D'Angelo established himself as an unwitting founder and leading light of the late-'90s neo-soul movement, which aimed to bring the organic flavor of classic R&B back to the hip-hop age. Modeling himself on the likes of Marvin Gaye, Prince, Curtis Mayfield, and Al Green, D'Angelo exhibited his inspirations not only with his vocal style — albeit with a stoned yet emotive twist all his own — but also wrote his own material, and frequently produced it, helping to revive the concept of the all-purpose R&B auteur. His first album, Brown Sugar (1995), gradually earned him an audience so devoted that the looser and rhythmically richer follow-up, Voodoo (2000), debuted at number one despite a gap of almost five years, and won that year's Grammy for Best R&B Album. A wait of nearly three times that length preceded the release of the bristlier Black Messiah (2014), a Top Five hit that made D'Angelo a two-time Best R&B Album winner. The musician since then has released "Unshaken," recorded for the soundtrack of the video game Red Dead Redemption 2 (2018).
The son of a Pentecostal minister, Michael D'Angelo Archer was born February 11, 1974, in Richmond, Virginia. He began teaching himself piano as a young child, and at age 18 won the amateur talent competition at Harlem's Apollo Theater three consecutive weeks. He was briefly a member of a hip-hop group called I.D.U. and in 1991 signed a publishing deal with EMI. His first major success came in 1994 as the co-writer and co-producer of the Jason's Lyric soundtrack single "U Will Know," a Top Five R&B hit featuring a one-time all-star R&B aggregate dubbed B.M.U. (Black Men United). That led to the July 1995 release of Brown Sugar, D'Angelo's debut album. Across the next several months, the Top Ten of the R&B chart made room for three of its singles: the title track, written and produced with A Tribe Called Quest's Ali Shaheed Muhammad; a self-produced cover of Smokey Robinson and Marvin Tarplin's "Cruisin'"; and "Lady," made with Tony! Toni! Toné!'s Raphael Saadiq. In the process, Brown Sugar caught on with R&B fans looking for an alternative to the slicker mechanized sounds dominating the urban contemporary landscape, and went platinum. In October 1996, the majority of a September 1995 performance — featuring another major studio collaborator, Angie Stone, on background vocals — was released in Japan as Live at the Jazz Cafe, London.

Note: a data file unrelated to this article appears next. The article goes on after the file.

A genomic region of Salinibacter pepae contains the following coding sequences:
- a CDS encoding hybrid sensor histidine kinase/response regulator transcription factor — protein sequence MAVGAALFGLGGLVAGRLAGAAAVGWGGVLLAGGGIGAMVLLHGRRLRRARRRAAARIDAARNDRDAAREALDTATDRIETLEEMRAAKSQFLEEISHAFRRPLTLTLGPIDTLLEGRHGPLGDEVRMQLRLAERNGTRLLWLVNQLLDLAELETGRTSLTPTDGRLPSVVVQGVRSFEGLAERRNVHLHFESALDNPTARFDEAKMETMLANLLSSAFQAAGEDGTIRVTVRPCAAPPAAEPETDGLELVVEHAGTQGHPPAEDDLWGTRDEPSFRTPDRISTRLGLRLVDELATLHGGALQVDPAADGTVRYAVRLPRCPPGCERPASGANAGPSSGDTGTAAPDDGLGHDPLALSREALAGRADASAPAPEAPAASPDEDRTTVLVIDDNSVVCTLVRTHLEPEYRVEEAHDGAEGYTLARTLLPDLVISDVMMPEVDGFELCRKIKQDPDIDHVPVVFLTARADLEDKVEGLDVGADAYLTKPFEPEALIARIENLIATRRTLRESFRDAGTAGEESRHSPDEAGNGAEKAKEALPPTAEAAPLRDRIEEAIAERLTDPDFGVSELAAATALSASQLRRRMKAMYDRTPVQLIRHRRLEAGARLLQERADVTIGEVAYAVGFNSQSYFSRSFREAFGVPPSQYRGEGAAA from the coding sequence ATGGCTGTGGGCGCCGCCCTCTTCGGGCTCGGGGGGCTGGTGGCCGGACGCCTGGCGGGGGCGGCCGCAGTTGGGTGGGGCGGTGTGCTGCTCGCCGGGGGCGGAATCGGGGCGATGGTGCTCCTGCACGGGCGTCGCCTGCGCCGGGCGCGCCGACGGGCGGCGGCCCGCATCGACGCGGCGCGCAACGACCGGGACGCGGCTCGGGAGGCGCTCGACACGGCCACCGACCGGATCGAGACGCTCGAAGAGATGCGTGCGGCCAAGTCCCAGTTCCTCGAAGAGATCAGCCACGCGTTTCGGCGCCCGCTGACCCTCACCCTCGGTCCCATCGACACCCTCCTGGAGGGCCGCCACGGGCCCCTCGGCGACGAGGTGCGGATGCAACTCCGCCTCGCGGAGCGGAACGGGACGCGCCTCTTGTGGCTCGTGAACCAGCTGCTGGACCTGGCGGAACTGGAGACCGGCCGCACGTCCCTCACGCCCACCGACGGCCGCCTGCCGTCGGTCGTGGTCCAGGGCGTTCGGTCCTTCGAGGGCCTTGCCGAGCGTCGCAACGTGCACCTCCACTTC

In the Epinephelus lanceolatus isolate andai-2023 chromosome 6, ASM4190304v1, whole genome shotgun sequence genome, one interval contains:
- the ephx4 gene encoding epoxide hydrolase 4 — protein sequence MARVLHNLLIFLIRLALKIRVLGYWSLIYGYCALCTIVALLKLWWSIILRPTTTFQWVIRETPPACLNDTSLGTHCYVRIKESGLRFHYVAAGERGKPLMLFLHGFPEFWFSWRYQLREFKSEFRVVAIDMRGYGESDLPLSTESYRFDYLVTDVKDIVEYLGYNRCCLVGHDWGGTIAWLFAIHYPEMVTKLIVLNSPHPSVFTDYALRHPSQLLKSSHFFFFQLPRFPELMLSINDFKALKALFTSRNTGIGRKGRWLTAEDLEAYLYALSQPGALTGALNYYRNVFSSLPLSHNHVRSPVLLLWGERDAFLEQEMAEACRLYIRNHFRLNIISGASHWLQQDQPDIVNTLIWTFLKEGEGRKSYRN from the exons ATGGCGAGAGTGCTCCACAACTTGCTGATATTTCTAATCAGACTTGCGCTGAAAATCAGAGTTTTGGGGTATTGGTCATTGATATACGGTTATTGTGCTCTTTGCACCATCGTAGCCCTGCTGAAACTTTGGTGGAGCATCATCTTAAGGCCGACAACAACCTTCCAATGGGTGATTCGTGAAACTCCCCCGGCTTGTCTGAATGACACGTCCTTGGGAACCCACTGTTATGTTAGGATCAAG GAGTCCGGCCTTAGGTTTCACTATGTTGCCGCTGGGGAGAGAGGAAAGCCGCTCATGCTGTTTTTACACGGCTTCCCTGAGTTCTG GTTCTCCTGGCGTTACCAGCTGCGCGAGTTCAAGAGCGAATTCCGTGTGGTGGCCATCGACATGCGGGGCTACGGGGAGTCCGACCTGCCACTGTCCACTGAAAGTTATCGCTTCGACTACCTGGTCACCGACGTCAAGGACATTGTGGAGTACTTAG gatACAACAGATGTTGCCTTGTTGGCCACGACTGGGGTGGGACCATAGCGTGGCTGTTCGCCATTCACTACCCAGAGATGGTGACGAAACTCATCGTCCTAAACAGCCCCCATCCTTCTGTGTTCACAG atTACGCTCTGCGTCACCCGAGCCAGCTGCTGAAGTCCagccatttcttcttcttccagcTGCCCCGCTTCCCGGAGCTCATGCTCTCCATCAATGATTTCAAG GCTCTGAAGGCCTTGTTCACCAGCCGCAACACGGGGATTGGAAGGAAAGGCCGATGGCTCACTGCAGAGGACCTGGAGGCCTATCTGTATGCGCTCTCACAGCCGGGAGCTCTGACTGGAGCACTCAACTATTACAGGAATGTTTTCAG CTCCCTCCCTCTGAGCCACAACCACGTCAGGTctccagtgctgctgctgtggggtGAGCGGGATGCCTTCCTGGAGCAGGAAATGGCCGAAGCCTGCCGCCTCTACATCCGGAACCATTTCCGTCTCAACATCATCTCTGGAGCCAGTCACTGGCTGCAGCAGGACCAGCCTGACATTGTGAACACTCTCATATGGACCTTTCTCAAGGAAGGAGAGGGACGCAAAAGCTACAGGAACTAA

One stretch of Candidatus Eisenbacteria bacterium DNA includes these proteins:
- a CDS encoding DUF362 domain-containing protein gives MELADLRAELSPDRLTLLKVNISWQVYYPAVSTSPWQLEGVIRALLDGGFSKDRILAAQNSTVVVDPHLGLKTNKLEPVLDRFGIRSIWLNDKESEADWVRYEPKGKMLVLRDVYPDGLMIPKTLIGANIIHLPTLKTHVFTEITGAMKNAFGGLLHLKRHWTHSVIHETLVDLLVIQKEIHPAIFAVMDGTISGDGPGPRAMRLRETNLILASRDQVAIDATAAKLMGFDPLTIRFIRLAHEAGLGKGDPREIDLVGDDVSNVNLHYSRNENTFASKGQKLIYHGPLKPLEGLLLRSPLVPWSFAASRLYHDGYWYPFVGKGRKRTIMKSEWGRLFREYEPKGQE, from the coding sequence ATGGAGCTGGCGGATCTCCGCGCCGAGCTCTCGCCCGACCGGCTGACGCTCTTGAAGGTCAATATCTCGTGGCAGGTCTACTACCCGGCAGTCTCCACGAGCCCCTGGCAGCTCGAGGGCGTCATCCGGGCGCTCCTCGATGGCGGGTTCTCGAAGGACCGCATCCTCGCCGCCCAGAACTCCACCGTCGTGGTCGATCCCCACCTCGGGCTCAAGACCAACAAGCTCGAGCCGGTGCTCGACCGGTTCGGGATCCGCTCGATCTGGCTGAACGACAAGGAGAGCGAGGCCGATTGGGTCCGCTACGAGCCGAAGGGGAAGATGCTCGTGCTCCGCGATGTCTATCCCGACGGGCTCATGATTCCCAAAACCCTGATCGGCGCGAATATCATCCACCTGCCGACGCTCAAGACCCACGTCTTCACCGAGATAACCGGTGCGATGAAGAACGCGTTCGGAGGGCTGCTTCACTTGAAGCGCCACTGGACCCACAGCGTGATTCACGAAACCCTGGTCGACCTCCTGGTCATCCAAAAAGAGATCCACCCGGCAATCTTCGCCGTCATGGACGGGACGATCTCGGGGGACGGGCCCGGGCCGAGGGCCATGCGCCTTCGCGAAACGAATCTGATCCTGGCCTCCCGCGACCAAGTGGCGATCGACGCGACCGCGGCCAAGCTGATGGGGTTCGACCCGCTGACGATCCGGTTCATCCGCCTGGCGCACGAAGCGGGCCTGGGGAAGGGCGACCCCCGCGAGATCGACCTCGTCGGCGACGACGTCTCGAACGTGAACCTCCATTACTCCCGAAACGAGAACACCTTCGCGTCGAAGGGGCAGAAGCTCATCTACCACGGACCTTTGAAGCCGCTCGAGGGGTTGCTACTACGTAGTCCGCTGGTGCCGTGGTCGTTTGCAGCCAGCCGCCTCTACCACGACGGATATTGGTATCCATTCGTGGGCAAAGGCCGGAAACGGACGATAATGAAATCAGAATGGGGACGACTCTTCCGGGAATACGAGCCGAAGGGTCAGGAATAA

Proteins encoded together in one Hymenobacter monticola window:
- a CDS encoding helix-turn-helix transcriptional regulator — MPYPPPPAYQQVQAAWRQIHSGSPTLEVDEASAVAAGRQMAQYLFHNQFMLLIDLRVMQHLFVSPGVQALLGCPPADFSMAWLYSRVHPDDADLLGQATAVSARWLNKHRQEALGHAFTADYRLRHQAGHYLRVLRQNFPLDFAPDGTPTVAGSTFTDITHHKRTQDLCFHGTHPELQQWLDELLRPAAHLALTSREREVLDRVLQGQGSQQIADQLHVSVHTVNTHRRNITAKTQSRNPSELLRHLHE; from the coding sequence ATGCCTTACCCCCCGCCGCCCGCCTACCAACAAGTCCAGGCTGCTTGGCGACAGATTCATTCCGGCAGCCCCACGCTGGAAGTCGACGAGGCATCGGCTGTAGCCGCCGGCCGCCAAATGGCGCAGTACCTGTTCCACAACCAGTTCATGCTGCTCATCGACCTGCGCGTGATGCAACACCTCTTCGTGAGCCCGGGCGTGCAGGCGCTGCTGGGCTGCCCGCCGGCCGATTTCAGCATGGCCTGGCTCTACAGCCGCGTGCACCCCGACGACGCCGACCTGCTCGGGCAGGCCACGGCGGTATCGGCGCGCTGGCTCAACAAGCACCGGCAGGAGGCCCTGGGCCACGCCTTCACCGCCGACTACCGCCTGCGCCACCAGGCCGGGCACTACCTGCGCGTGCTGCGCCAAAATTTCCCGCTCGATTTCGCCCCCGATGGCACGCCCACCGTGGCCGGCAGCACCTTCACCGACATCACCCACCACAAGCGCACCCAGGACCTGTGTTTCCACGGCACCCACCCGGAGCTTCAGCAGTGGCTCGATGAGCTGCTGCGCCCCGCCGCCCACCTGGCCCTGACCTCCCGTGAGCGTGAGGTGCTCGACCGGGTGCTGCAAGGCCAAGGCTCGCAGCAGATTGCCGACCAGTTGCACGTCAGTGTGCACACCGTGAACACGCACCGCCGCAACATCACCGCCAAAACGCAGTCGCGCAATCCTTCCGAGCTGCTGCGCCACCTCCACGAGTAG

Between proper LPs, D'Angelo took some time off and split acrimoniously with his management. Meanwhile, neo-soul, a marketing term coined by industry executive Kedar Massenburg, caught on as a legitimate subgenre with the success of like-minded artists such as Maxwell and Erykah Badu. D'Angelo surfaced on a handful of soundtracks, primarily via cover versions, contemporizing Eddie Kendricks' "Girl You Need a Change of Mind" (Get on the Bus), Prince's "She's Always in My Hair" (Scream 2), Ohio Players' "Heaven Must Be Like This" (Down in the Delta), and Ashford & Simpson's "Your Precious Love" (a duet with Badu, for High School High). He placed a DJ Premier-produced original, "Devil's Pie," on the soundtrack for Belly, and joined Lauryn Hill on "Nothing Even Matters," a cut off the Grammy-winning The Miseducation of Lauryn Hill.